“You hear that?,” Big Sean asks on the song “Big Bidness,” “that’s inevitability.” It’s the kind of intro we would have expected to hear announced by DJ Khaled, or someone more “inevitable” to collaborate with Metro Boomin, but if anyone was low on the radar for the next Metro collaboration, it was Big Sean. Working with and defining major trap rap artists such as Young Thug, Future, 21 Savage, Gucci Mane, and Migos, Metro Boomin is the hottest and most sought after producer of the last two years. The Grammy Awards nominated Jay-Z’s 4:44 producer No I.D. for producer of the year, which is still a completely valid choice, but it’s a shame that Metro Boomin, with his insanely high volume of hits this Grammy cycle, wasn’t nominated as well.

If you were to ask me, without knowledge of a future Big Sean project, who was “inevitably” going to have the next Metro Boomin collaboration album, my top guess would have been Travis Scott—an artist who has featured on Metro-produced tracks from the past two albums, and is blowing up in the scene arguably just as much as Boomin himself. As two giants of the genre, it would seem “inevitable” for them to finally come together for a whole album, and I wouldn’t be surprised to see it happen in the near future either.

Instead, Double or Nothing features Big Sean, one of the most derivative rappers in the game, and one of the least likely candidates for a Metro-collaboration. I would have believed that Drake would ditch “40” for Metro before Metro wanting to work with Big Sean. The concept just baffles me entirely. Metro’s entire M.O. exists as a way to bolster artists like Future, Young Thug, 21 Savage, Migos, and a resurfaced Gucci Mane back to the top, and most of these artists owe Metro for primarily getting them there. By working with Big Sean it sets a tone shift for Sean’s sound, leaving Metro unscathed, and Big Sean thrown to the wayside.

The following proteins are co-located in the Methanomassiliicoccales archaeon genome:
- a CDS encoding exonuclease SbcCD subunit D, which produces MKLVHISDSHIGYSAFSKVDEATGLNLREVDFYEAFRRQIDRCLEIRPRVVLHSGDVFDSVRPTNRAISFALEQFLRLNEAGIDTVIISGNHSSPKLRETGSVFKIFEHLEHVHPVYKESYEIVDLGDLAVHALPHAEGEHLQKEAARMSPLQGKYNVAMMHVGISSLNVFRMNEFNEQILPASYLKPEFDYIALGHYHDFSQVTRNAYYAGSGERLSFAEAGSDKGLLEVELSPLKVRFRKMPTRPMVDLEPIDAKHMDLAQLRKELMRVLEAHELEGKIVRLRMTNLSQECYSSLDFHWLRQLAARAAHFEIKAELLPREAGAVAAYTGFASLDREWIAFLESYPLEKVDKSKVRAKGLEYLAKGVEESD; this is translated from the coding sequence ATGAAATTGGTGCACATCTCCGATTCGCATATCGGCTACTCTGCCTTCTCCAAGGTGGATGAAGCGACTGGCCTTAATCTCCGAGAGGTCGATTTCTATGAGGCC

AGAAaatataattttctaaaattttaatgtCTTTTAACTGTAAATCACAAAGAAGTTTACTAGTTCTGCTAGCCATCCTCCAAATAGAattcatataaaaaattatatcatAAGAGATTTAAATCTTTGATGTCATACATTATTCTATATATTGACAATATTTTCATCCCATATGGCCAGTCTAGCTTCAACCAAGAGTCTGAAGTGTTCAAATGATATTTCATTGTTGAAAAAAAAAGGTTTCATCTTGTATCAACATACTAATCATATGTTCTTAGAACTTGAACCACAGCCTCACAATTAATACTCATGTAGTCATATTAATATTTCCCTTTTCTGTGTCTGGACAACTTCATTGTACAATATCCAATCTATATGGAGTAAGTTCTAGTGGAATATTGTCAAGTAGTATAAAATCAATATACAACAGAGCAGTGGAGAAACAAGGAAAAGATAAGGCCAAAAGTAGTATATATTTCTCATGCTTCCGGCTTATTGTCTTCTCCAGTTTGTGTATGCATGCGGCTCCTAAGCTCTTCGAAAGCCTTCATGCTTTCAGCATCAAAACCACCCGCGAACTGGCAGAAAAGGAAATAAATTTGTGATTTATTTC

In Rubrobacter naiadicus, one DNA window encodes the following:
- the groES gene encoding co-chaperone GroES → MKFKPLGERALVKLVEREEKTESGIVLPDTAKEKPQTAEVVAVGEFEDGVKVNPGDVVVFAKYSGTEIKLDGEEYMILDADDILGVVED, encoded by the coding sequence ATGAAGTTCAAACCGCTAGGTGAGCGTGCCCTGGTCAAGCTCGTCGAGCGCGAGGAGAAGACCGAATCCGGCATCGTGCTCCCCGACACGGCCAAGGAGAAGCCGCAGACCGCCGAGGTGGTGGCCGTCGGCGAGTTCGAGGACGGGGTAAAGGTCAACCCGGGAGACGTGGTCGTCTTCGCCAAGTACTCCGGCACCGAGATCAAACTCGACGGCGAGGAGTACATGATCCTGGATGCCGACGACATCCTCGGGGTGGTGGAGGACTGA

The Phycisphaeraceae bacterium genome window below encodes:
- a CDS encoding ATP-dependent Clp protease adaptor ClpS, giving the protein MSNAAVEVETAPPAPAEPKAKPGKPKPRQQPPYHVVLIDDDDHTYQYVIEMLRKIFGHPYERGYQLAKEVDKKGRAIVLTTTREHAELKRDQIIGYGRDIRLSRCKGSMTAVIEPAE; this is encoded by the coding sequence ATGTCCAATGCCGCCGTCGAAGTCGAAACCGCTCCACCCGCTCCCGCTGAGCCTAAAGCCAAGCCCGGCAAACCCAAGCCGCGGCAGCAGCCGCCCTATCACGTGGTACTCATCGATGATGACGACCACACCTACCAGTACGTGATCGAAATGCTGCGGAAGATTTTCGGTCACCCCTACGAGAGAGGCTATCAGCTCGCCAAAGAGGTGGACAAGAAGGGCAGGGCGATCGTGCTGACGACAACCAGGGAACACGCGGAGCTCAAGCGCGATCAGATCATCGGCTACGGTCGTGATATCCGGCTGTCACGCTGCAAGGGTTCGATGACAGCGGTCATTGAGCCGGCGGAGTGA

Big Sean’s latest record I Decided was his best record yet, though still derivative in sound and delivery, included some of his most personal and worthwhile material to date. It established, at the very least, what to expect from Big Sean as a solo artists post Kanye-featuring goofiness. Double or Nothing, the new Metro-collab shows Big Sean actively dismantling that foundation, as his corny lines and unoriginality blend in with a new feature: some of the grossest lines imaginable…

Cum inside your face, oh baby, now you can’t smile
Cum inside that pussy, I’ma give your mom a grandchild
I’ma make you cum three times
Four times, five times, baby, six times (damn)
I’ma ask you, “Is this pussy mine?” (is it mine?)
If you say no, bitch, you lyin’ (bitch, you lyin’)
‘Cause when I take it out, you start cryin’ (start cryin’)
I’d done fucked around and realigned your spine (goddamn)
You look good from the front and the back
You lil baby, I’m the dad, tryna fuck so bad

Not only are the above lyrics offensive, misogynistic, and outright disgusting, there’s some insane sentences here as Big Sean not only treats this girl like garbage, but also threatens her and creepily refers to her as the “lil baby” while he’s “the dad.” Sure, I’ve clearly never been a big fan of Big Sean, but it doesn’t mean that I didn’t see a lot of potential in his last record I Decided, which only adds to the disappointment of his new direction here.

Double or Nothing is a record that features amazing Metro Boomin beats such as the Brazilian sample of “Clarão da Lua” by Nazaré Pereira on “Who’s Stopping Me,” which Sean incorrectly describes as “sounds like Narcos” (a Netflix show based in Columbia), and “No Hearts, No Love,” which samples the famous “Strawberry Letter 23” by The Brothers Johnson, only to have horrible lyrics thrown in such as:

Got so deep in that bitch, it felt spiritual
Flooded in that pussy, it’s a miracle
Yeah, how the hell you sucked the soul out my dick
Then made me a Visa, started rollin’ up the zip

While Double or Nothing shows Metro is still on top, producing an album of absolutely stellar beats almost once a month, it has the opposite effect for Big Sean, making the audience miss when his corniness was all we had to worry about.

What do you think? Drop your thoughts in the comments below.